BOSTON — The four candidates for governor of Massachusetts met Monday night in their final broadcast debate before Election Day, now just one week away. Despite a close race between incumbent Gov. Deval Patrick and Republican Charlie Baker, this debate was a relatively tame affair.
Maybe this is what 15 months of campaigning does. In the end, folks are just tired of the fight — even the candidates. That’s the way it seemed last night. For the most part moderator Charlie Gibson — formerly of ABC News — managed to direct the candidates away from contentious debate and loud arguments. Still, they pressed their points. Patrick touted investments in education, health care and jobs that he says have put Massachusetts ahead of most other states in this tough recession.
“We’re at 8.4 percent, we had in September the largest single drop in the unemployment rate in over 30 years,” Patrick said.
“We’re not done, I’m not declaring victory by any means, but we are making progress, and we are growing, by the way, in those areas that are sweet spots for us, and it depends on the investments we’ve made in education, in innovation and in infrastructure.”
Patrick views the state as a glass half-full. And when he tried to express that view late in the evening, his opponents were quick to pounce.
“You know, not everything in Massachusetts is bad. There’s a lot good happening right now,” Patrick said.
Patrick’s Republican challenger, Baker, argued the state should be in much better shape and pressed his case for reforming state government, cutting taxes and streamlining regulations. Baker pointed out that while the unemployment rate is coming down, so are the number of total jobs in the state.
“For me this whole thing comes down to, you gotta be real about what’s really going on out there,” Baker said.
“And the governor can say all he wants about how much better things are getting and how he’s investing in jobs, but the truth is, eight tax increases and 20,000 people out of work — 24,000 people if you count the month of August. That’s not heading in the right direction.”
Baker also had to play defense last night. Gibson asked him about a memo he wrote in 1998 when he was the state’s budget chief. It warned that spending on the Big Dig could force “draconian” cuts to other transportation projects. But as Gibson pointed out, Baker was arguing publicly back then that the Big Dig wouldn’t lead to cuts.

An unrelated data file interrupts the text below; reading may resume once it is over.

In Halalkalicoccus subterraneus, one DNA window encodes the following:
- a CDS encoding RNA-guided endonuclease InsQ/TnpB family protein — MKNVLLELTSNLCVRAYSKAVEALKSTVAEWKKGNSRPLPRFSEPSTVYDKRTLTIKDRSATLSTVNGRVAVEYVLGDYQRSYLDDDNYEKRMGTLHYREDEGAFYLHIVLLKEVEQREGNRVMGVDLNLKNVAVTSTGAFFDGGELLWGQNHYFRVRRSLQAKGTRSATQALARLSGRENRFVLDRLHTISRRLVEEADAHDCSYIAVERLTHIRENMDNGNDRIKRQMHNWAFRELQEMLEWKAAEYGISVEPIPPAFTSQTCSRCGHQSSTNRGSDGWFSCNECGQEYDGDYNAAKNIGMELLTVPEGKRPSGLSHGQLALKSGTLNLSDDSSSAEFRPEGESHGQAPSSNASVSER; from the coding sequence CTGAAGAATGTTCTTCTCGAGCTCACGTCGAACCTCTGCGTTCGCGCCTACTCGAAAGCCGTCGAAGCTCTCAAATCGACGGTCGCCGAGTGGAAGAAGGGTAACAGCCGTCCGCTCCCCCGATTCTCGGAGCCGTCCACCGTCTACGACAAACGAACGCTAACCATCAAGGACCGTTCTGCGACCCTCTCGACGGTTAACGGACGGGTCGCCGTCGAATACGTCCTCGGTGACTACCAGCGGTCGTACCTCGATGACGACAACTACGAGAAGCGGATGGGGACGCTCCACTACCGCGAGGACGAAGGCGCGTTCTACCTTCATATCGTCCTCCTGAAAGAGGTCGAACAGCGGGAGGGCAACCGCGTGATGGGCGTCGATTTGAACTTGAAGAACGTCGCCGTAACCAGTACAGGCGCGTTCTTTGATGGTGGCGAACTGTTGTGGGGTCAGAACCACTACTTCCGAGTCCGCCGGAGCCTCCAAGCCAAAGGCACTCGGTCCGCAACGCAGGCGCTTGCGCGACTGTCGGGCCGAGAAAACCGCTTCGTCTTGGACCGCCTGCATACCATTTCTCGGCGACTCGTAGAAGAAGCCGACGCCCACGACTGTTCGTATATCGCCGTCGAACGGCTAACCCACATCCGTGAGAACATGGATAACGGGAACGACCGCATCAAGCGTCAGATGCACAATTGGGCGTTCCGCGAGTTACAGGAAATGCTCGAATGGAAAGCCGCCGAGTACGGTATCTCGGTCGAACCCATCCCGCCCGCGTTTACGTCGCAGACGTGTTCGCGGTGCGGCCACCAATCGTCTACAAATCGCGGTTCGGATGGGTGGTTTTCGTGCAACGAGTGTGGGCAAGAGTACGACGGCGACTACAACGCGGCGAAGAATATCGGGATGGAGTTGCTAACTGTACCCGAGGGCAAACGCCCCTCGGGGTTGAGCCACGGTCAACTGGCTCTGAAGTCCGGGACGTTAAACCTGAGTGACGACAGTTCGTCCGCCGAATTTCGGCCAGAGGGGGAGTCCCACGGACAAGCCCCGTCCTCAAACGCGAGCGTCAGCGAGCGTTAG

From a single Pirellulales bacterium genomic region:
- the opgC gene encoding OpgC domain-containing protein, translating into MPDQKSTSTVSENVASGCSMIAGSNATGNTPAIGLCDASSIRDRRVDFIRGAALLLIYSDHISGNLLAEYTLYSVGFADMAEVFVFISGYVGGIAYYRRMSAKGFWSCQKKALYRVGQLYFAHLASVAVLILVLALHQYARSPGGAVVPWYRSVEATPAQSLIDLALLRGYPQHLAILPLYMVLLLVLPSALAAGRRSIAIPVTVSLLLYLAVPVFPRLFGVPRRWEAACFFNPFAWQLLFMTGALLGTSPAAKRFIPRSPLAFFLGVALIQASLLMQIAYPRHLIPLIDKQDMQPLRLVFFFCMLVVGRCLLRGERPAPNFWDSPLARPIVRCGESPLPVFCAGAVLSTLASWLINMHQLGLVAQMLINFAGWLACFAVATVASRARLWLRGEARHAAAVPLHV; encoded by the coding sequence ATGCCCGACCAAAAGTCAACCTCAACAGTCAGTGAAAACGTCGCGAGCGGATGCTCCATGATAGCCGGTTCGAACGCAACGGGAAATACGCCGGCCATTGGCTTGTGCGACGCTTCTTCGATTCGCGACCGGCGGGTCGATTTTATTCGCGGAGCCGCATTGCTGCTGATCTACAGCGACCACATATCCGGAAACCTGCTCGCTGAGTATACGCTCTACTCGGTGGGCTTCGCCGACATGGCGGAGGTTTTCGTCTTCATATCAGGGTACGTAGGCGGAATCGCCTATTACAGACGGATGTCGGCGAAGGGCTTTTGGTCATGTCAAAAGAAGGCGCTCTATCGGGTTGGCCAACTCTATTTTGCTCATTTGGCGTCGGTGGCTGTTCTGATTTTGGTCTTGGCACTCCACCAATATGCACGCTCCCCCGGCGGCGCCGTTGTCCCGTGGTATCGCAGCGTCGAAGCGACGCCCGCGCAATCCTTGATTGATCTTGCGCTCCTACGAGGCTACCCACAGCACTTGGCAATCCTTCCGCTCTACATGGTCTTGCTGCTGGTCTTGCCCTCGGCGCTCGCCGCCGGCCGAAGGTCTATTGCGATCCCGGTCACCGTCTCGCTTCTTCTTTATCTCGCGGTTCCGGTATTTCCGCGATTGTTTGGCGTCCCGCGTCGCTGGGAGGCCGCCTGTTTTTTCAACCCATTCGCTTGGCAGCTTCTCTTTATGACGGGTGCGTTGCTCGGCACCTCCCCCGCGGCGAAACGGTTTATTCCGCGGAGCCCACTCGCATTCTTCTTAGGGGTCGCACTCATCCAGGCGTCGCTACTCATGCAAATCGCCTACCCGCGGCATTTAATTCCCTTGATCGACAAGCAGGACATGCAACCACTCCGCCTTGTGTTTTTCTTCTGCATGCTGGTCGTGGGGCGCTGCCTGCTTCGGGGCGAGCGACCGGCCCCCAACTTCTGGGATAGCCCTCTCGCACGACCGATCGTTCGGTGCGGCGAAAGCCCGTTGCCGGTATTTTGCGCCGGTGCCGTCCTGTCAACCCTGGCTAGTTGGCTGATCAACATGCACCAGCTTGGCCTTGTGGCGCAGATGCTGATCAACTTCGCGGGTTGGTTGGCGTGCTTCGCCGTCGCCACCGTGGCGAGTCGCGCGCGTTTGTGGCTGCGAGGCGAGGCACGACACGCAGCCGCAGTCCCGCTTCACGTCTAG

“So why were you saying one thing in public and another privately?” Gibson asked Baker.
“The memo that I wrote was about my concern about state spending overall,” Baker replied.
Then Baker sought to turn the tables on Patrick, chiding the governor for failing to come up with a plan to close a projected budget deficit.
“And I think it was exactly the kind of memo, frankly, that we should see out there,” Baker said. “As I look at the current state of affairs in Massachusetts I see that $2 billion deficit that we face next year, and I certainly hope somebody’s writing a memo to you, that’s telling you how we’re going to get out of that one.”
The memo is at least awkward for Baker. Patrick has criticized him for his Big Dig funding plan, saying it diverted money away from road and bridge repairs. Patrick pointed out that Baker’s own memo says more or less the same thing.
Independent candidate Tim Cahill also weighed in.
“The biggest thing that bothered me about the memo is the fact that it was going to be hidden until after the re-election of then-Gov. Cellucci,” Cahill said. “That’s what bothered me because I think that what people are looking for is us to be straight when we’re running for office, not to lie to them, not to misrepresent or to say something quietly when it should be said publicly.”
But Baker returned again and again to his main theme: reforming state government and cutting taxes. And in a debate that was for most part quiet and civil, he prompted this skirmish with Patrick:
“And I think we need to reduce taxes, and I’m waiting, I’m waiting, for the governor to put forth a proposal of what he’s planning,” Baker said.
“The governor’s only proposal, from what I can tell, to deal with the current $2 billion problem, is going to be to raise taxes, and that’s exactly the wrong message to send…”
“You’ve never heard that proposal, you’ve never heard that proposal from me, you’ve been saying that for 15 months, you’ve never heard that from me,” Patrick interrupted.
Moderator Gibson ended the debate by encouraging a bit of comity among the candidates, asking them to say something positive about the opponent across the table. Cahill said this about Jill Stein, of the Green-Rainbow Party:
“If I ever got sick, I would want Jill Stein (to be my doctor),” he said.
For her part, Stein said she respected Cahill’s passion and conviction.
Patrick called Baker one the state’s smartest business leaders, and said, if re-elected, he would use some of his ideas. Baker called Patrick compassionate and said he offers a wonderful story about what a great country America is.